Argentina debt deal should limit need for more controls, reduce peso gap- cenbank chief
The peso’s current exchange rate, which has been propped up by currency controls since last year, is considered “competitive,” central bank president Miguel Angel Pesce said, at a virtual conference for the Argentine Institute of Finance Executives.
The peso opened 0.11% weaker at 73.81 to the U.S. dollar after Pesce’s comments, traders said. The black market peso traded at 137 per dollar, stretching the gap between the rates to 85.81%.
Argentina struck a preliminary deal with its creditors earlier this month for the restructuring of some $65 billion in foreign debt. Bondholders have until Aug. 28 to formally accept the offer, though major creditor groups have already said they support the proposal.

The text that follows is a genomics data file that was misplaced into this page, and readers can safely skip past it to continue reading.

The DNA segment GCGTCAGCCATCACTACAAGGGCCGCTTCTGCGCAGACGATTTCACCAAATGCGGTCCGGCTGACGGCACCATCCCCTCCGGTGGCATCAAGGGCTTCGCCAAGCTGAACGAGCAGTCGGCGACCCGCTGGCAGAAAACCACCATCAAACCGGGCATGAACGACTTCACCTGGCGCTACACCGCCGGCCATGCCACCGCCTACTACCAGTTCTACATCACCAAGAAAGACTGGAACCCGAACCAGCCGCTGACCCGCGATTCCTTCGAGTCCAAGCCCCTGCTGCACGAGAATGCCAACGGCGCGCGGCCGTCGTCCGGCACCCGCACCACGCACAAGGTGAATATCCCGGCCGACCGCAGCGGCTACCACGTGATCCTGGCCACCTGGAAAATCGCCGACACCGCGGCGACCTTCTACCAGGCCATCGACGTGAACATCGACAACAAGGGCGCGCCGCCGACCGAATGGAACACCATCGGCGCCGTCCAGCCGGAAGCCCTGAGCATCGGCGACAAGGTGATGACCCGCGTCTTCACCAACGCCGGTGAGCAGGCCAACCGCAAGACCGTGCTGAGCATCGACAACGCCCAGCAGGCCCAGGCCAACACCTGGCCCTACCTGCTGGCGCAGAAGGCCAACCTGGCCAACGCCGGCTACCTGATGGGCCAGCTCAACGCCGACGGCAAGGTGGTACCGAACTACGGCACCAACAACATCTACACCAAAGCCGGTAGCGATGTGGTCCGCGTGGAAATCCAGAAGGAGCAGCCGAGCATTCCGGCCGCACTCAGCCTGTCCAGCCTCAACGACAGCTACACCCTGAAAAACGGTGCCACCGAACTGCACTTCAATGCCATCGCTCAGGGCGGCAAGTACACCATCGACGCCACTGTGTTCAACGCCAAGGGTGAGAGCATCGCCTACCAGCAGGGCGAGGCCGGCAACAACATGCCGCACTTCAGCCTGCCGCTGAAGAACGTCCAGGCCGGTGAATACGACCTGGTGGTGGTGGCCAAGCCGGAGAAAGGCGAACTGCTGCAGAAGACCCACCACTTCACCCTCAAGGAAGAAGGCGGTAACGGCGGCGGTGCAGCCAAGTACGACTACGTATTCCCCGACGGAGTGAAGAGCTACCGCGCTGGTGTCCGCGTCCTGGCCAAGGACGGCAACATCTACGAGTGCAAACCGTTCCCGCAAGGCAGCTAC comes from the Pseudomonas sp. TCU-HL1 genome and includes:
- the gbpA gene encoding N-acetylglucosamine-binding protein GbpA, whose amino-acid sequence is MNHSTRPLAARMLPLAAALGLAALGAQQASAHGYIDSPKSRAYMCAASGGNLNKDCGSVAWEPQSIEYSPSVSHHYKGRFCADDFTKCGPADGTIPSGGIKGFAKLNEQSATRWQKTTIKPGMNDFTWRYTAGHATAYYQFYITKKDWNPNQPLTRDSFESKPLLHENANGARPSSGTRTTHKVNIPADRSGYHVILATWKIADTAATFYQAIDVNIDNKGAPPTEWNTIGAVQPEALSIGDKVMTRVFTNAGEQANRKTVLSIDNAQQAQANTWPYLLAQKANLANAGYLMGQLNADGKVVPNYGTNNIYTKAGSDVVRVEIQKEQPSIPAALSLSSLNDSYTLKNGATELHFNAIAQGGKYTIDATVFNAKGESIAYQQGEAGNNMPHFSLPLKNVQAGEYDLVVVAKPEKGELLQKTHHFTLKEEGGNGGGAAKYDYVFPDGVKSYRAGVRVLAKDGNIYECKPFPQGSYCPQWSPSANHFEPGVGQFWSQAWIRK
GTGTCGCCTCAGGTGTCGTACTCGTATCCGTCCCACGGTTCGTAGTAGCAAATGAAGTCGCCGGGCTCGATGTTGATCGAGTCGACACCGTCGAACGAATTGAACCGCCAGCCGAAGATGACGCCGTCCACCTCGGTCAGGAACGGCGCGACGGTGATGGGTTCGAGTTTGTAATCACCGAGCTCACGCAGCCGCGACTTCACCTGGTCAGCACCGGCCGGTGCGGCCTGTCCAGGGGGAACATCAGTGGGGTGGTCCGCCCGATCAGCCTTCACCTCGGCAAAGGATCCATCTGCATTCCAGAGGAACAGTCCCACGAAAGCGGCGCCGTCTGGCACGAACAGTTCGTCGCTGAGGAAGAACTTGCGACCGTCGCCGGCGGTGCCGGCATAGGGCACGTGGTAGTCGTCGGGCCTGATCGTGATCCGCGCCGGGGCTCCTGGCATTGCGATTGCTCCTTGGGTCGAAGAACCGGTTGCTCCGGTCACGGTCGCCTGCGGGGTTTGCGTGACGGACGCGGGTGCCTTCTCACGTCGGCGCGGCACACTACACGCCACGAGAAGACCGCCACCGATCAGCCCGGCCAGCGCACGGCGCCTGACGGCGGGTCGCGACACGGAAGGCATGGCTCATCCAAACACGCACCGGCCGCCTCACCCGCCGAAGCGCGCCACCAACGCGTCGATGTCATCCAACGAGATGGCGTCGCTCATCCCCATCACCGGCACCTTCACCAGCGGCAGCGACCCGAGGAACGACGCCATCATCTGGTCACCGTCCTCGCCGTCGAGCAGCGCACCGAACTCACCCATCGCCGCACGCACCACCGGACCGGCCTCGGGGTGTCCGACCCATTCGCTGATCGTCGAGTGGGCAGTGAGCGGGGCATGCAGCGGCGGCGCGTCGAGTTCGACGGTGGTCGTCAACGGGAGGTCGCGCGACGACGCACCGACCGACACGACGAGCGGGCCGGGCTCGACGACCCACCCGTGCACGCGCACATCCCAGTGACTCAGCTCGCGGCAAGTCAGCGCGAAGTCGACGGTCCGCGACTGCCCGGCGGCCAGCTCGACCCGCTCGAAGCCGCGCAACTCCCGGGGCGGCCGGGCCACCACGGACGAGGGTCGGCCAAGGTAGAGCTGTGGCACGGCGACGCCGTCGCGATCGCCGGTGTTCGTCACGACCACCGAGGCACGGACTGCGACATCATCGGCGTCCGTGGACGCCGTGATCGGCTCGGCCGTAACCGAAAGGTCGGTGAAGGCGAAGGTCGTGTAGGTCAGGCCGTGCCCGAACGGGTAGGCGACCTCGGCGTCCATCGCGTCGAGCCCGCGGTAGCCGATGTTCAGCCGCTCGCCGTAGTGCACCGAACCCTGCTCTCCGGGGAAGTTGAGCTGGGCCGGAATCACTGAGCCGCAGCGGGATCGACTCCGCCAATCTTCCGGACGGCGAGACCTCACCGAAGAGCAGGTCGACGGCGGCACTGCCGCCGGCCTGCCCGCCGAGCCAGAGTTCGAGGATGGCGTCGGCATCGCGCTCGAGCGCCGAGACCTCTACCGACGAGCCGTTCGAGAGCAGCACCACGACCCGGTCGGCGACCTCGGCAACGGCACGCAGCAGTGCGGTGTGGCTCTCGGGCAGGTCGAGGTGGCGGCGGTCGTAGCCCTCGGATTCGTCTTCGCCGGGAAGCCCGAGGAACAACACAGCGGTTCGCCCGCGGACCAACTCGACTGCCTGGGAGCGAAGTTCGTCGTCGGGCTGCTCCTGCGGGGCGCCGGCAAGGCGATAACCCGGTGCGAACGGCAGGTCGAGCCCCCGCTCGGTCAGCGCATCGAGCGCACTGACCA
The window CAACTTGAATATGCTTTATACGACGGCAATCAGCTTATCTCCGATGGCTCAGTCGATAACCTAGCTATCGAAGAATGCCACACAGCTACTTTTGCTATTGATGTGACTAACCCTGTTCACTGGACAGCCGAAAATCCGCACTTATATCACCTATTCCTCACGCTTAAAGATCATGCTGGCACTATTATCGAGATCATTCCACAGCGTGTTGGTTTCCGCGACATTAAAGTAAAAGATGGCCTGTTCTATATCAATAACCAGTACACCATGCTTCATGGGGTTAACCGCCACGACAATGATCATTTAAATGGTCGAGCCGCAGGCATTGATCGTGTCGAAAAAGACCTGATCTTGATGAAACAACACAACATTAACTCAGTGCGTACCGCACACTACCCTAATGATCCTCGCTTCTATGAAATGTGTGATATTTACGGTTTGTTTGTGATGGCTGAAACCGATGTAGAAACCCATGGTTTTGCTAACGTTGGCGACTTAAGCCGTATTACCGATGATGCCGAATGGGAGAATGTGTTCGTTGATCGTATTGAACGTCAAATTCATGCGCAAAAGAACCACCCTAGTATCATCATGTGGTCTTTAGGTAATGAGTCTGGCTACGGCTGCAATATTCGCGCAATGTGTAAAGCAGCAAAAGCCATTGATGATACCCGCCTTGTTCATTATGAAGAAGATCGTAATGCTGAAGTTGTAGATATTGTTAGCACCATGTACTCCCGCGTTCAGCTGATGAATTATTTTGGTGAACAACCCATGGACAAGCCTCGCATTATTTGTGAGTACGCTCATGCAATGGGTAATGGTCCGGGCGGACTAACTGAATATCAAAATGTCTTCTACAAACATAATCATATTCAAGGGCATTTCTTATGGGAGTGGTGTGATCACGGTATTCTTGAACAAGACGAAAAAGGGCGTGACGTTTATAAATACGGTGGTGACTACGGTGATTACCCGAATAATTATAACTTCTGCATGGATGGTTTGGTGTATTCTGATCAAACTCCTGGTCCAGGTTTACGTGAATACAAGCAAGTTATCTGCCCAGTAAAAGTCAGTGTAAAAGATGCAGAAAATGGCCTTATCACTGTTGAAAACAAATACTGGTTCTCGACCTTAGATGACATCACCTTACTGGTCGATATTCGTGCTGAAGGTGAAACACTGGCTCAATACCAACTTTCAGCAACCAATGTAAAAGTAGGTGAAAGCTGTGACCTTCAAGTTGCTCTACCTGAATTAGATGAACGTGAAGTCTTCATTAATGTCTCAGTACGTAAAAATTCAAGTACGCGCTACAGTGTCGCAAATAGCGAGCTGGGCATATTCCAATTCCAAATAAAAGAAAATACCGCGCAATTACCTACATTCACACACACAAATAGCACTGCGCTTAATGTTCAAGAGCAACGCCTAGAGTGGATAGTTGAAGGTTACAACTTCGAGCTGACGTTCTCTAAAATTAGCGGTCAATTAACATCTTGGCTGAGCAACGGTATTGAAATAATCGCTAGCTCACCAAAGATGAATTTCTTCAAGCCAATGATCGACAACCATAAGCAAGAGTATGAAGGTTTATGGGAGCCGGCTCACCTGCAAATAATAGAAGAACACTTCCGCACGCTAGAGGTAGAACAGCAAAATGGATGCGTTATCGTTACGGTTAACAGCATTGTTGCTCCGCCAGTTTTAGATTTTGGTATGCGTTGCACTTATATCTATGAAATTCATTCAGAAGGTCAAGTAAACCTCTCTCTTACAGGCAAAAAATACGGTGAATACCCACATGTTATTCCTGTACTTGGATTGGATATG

The previous administration of President Mauricio Macri implemented currency controls in September in an effort to tame speculation and stem a spiraling debt crisis. President Alberto Fernandez, who took power in December, has maintained the controls as the battered economy faces a grim outlook under the weight of the coronavirus pandemic.
Pesce said the debt deal should improve market expectations, tamping down the need for further controls.
“What we are waiting for is an improvement in expectations. If this improvement in expectations occurs, we would find no reason to have to establish greater restrictions on the exchange market,” he said.
Argentina’s inflation rate is also expected to continue decelerating in 2021, Pesce added.
Argentina consumer prices rose 2.2% in June, compared to the previous month, the national statistics agency said in its most recent data. Twelve-month inflation in June was 42.8%.
(Reporting by Eliana Raszewski; writing by Cassandra Garrison; Editing by Paul Simao and Alistair Bell)